Anyway I think it is definately worth the trouble of fitting and I haven't had to remove my head to replace the pump for 5 years now.

Rod
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EWP 80 installation
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PostPost by: John Larkin » Mon Oct 29, 2007 10:20 am

The Davies Craig pump in my car is the second one that I fitted. The first one had a seal failure similarly to Rod's experience, and this apparently caused the pump motor to become saturated with water. I had bought the pump two years prior to installing it, and it was one of the early types. It failed after 1134 miles and 25 hours running, two years after expiration of the warranty.

I bought another pump anyway as I was impressed by the device, and put the failure down to chance. I wrote to Davies Craig explaining what had happened offering to return the failed unit at my own expense for their R&D department to do a post-mortem and improve their product. Unexpectedly, and to their credit they sent me a new pump (by Fedex from Australia!) as they considered that the spirit of the warranty still applied despite the age of the pump.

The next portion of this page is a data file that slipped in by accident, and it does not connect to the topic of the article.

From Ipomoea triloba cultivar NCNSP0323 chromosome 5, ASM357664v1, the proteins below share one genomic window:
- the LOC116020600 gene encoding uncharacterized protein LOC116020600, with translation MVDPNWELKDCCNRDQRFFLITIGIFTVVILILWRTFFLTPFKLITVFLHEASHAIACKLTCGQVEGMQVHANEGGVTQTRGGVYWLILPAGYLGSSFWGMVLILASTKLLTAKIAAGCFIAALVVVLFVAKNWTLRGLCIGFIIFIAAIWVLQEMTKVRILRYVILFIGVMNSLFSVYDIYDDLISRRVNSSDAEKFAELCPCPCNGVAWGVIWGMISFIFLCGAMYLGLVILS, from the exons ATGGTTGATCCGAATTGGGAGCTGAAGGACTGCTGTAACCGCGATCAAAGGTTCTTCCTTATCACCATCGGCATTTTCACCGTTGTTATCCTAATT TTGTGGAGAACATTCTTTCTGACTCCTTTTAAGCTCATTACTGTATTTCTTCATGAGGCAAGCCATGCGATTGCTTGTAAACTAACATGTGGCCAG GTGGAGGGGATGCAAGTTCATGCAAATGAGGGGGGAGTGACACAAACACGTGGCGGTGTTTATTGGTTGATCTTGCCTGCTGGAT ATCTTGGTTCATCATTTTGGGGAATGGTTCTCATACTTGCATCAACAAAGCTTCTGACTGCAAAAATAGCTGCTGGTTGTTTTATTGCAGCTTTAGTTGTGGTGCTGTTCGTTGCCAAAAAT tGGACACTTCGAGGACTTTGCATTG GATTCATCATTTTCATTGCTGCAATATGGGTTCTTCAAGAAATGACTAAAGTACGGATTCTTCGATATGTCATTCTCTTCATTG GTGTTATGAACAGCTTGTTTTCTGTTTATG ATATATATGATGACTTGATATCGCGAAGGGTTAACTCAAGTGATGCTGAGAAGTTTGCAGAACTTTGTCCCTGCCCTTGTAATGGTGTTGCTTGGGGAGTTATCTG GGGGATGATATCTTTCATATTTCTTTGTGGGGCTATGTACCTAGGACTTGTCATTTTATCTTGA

I'm impressed with Davies Craig's pride in their product!

John Larkin
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PostPost by: Petter Hval » Mon Oct 29, 2007 10:11 pm

Rick
You`ll also need a T- pice between the rad. and the pump,
(the suction side of the pump) which should be connected
to the r.h.s heater hose if you have a heater in the car.
Petter
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PostPost by: Mr.Gale » Tue May 30, 2017 8:35 pm

I know this is a very old thread but the pump on my car is starting to go bad so I'm looking at different options and the EWP looks interesting. What I would like are updates to this thread from those who have made the conversion. I also have a couple of questions; first, do you have to remove the impeller? and second, what size of fan for a stock S1 rad.
Thanks,